UAS Symposium I: SfM for Forestry and Natural Resources

Type: Paper
Theme:
Sponsor Groups: Geographic Information Science and Systems Specialty Group, Remote Sensing Specialty Group
Poster #:
Day: 4/4/2019
Start / End Time: 1:10 PM / 2:50 PM
Room: Harding, Marriott, Mezzanine Level
Organizers: Adam Mathews, Anthony Cummings
Chairs: John Nowlin

Call for Submissions

Unmanned aerial/aircraft systems (UAS), unmanned aerial vehicles (UAV), remotely piloted aircraft (RPA), or drones are quickly forging a path as important tools in geographical inquiry. Scholars are now using UAS to address theoretical and empirical questions in natural resource management, ecology, environmental management, meteorological observation, terrain modeling, and archaeological research, among a host of topics. Similarly, universities and colleges around the globe are developing curricula in a variety of formats (e.g., undergraduate and graduate level, hybrid courses, massive open online courses, among others) to allow for the UAS and its unfolding development to be introduced to the next generation of geography scholars. In this series of sessions, discussions, and a keynote address, scholars from across the discipline will examine the position of UAS in geography and GIScience as well as offer insights into its future role in shaping these disciplines. Scholars who are actively using UAS in their research or who have developed positions on their involvement in geography are invited to participate in these sessions.
Potential topics include, but are not limited to:
• Mapping landscape and forest cover change
• Prehistoric archaeology and cultural resource management
• UAS in swidden landscapes and applications in land rights related inquiry
• Resource extraction and sustainable harvesting
• Natural resource monitoring and management, including biodiversity inventoring
• Natural hazard assessment
• Securing traditional livelihoods
• Geomorphological and fluvial process modeling
• Climate change and sustainability
• Computational advances in computer vision and structure from motion
• UAS in university curriculum
• Critique of UAS applications and ethical concerns


Description

Unmanned aerial/aircraft systems (UAS), unmanned aerial vehicles (UAV), remotely piloted aircraft (RPA), or drones are quickly forging a path as important tools in geographical inquiry. Scholars are now using UAS to address theoretical and empirical questions in natural resource management, ecology, environmental management, meteorological observation, terrain modeling, and archaeological research, among a host of topics. Similarly, universities and colleges around the globe are developing curricula in a variety of formats (e.g., undergraduate and graduate level, hybrid courses, massive open online courses, among others) to allow for the UAS and its unfolding development to be introduced to the next generation of geography scholars. This session focuses on a variety of natural resource applications (e.g., agriculture, forestry, land management, etc.).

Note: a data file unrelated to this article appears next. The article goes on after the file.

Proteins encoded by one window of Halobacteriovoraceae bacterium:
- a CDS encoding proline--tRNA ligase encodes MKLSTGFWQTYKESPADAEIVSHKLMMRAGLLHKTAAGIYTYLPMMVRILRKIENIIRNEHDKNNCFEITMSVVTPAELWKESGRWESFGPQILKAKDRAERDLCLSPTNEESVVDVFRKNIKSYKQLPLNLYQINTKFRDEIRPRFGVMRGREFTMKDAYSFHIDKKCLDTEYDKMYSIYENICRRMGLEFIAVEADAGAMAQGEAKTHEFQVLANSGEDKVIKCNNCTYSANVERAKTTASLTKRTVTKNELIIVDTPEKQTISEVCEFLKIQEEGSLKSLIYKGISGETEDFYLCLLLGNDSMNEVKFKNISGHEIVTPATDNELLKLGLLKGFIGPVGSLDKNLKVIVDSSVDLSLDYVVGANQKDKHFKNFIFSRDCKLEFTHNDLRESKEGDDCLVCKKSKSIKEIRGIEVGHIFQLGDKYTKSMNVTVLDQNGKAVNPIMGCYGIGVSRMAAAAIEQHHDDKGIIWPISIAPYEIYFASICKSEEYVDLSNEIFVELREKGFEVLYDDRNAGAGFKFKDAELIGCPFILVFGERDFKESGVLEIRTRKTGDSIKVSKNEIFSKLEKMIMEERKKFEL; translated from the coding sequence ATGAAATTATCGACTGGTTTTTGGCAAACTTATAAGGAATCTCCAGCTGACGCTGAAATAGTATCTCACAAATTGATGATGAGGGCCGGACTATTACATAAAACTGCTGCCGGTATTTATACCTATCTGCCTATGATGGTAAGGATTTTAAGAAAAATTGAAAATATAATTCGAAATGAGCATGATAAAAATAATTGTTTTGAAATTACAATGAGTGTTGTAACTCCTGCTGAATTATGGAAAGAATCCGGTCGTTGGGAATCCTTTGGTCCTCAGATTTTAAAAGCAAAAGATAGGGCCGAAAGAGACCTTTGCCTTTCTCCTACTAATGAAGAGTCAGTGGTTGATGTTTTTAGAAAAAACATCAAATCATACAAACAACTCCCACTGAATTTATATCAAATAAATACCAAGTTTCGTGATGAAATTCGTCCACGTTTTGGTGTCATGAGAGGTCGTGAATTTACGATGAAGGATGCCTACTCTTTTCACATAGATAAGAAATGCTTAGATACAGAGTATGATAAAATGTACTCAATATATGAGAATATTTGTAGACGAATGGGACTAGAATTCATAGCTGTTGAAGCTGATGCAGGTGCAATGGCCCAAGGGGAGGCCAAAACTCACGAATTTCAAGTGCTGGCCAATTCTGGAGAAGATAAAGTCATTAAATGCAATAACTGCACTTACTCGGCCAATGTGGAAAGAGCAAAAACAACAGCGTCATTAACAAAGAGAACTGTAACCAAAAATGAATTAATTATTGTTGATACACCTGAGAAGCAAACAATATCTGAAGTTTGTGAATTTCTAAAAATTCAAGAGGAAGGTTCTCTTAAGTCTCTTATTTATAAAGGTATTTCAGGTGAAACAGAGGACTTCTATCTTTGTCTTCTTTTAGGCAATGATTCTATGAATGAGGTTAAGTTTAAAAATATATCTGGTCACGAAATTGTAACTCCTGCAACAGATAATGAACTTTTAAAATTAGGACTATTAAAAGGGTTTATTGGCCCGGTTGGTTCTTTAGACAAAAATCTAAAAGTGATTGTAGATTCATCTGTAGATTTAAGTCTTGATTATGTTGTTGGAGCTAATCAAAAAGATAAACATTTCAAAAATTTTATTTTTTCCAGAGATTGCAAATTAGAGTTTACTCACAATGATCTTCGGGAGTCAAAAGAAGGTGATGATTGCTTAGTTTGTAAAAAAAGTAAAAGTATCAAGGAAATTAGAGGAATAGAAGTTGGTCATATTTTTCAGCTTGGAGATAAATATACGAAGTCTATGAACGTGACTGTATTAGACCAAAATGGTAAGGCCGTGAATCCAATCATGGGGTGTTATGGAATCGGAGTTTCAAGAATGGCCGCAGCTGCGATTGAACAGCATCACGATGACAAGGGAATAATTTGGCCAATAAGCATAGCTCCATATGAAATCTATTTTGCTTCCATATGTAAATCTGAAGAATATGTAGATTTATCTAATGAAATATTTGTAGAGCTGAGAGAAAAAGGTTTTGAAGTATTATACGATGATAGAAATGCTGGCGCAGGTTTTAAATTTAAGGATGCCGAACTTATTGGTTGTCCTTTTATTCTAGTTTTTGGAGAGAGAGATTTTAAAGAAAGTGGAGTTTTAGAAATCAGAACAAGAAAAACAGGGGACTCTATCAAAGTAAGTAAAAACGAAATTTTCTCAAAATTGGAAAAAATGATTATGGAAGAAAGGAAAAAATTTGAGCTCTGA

Agenda

Type Details Minutes Start Time
Presenter Veronika Jorz*, University of Waterloo, The Implications of Contributing Open Aerial Data Through the Use of Drones 20 1:10 PM
Presenter L. Monika Moskal*, University of Washington, Travis Axe, University of Washington, Estimating Effective Leaf Area Index (eLAI) in Heterogeneous Riparian Forest-Buffers: ALS vs. SfM 20 1:30 PM
Presenter Colton Miller*, College of the Environment, University of Washington, Meghan Halabisky, College of the Environment, University of Washington, Monika Moskal, College of the Environment, University of Washington, Local topographic controls on UAV-derived tree structure change in a forested wetland 20 1:50 PM
Presenter Grayson R Morgan*, University of South Carolina, Michael E Hodgson, University of South Carolina, Repeat sUAS Imagery for Multispectral-based Monitoring of Coastal Marsh Vegetation 20 2:10 PM
Presenter John Nowlin*, Arkansas State University, Ahmed Hashem, Arkansas State University, Steve Green, Arkansas State University, Joe Massey, USDA - ARS - Delta Water Management Research Unit, Integrating multi-sensor UAS into irrigation research in Eastern Arkansas 20 2:30 PM

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